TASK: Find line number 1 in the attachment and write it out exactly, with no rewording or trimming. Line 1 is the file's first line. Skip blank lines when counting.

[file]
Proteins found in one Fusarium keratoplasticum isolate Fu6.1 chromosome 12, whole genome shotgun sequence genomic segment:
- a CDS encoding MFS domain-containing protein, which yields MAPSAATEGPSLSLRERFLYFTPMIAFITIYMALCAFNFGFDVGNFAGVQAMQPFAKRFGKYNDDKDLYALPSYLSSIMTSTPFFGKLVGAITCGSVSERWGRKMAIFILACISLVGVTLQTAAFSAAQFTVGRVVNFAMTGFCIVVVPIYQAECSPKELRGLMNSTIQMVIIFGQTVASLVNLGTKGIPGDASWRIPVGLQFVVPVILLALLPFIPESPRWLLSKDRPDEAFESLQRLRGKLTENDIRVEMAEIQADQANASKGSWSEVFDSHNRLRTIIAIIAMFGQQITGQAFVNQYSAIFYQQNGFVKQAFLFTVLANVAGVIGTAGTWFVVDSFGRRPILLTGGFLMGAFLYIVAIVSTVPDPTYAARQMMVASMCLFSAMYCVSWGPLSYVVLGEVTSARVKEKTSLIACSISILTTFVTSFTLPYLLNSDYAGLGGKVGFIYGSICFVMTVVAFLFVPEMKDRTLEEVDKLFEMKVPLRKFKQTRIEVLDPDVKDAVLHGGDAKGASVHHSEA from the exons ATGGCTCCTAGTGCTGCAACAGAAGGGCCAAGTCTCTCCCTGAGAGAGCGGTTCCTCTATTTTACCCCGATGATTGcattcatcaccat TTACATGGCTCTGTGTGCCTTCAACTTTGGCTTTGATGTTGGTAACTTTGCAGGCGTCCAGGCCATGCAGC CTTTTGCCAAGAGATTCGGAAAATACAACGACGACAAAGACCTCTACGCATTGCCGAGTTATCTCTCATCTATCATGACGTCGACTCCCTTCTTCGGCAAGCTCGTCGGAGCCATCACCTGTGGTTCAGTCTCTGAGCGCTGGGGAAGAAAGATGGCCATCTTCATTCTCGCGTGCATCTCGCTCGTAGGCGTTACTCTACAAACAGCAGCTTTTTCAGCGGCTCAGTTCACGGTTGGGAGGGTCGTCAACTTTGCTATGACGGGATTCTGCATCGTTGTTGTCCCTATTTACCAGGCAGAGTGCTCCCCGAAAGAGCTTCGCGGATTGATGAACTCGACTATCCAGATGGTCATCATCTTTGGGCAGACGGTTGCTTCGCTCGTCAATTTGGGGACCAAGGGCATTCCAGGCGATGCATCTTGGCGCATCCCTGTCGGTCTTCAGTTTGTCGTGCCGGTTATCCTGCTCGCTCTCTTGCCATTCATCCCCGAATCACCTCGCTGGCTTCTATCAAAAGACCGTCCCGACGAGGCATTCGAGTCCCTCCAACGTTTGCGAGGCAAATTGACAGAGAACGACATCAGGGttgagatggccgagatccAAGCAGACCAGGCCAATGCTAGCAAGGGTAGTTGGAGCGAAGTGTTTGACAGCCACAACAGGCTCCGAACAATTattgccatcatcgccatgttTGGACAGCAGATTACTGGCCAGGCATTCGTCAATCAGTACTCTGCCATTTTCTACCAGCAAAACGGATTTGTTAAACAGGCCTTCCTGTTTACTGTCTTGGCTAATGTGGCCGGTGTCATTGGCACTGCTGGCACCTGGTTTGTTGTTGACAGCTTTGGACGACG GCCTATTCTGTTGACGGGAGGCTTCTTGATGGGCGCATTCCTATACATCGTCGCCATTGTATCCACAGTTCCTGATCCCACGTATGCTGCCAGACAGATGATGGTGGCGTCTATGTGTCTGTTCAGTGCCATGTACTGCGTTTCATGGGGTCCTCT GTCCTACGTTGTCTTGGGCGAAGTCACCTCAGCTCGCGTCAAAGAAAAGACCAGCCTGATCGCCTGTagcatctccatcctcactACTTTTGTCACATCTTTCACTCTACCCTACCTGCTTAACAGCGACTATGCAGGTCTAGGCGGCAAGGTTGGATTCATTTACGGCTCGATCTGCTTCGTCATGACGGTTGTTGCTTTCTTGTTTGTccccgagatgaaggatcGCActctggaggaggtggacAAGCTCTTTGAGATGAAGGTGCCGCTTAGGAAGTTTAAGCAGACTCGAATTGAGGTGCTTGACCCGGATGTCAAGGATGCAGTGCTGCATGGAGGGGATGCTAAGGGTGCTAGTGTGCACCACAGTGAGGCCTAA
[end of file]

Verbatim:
Proteins found in one Fusarium keratoplasticum isolate Fu6.1 chromosome 12, whole genome shotgun sequence genomic segment: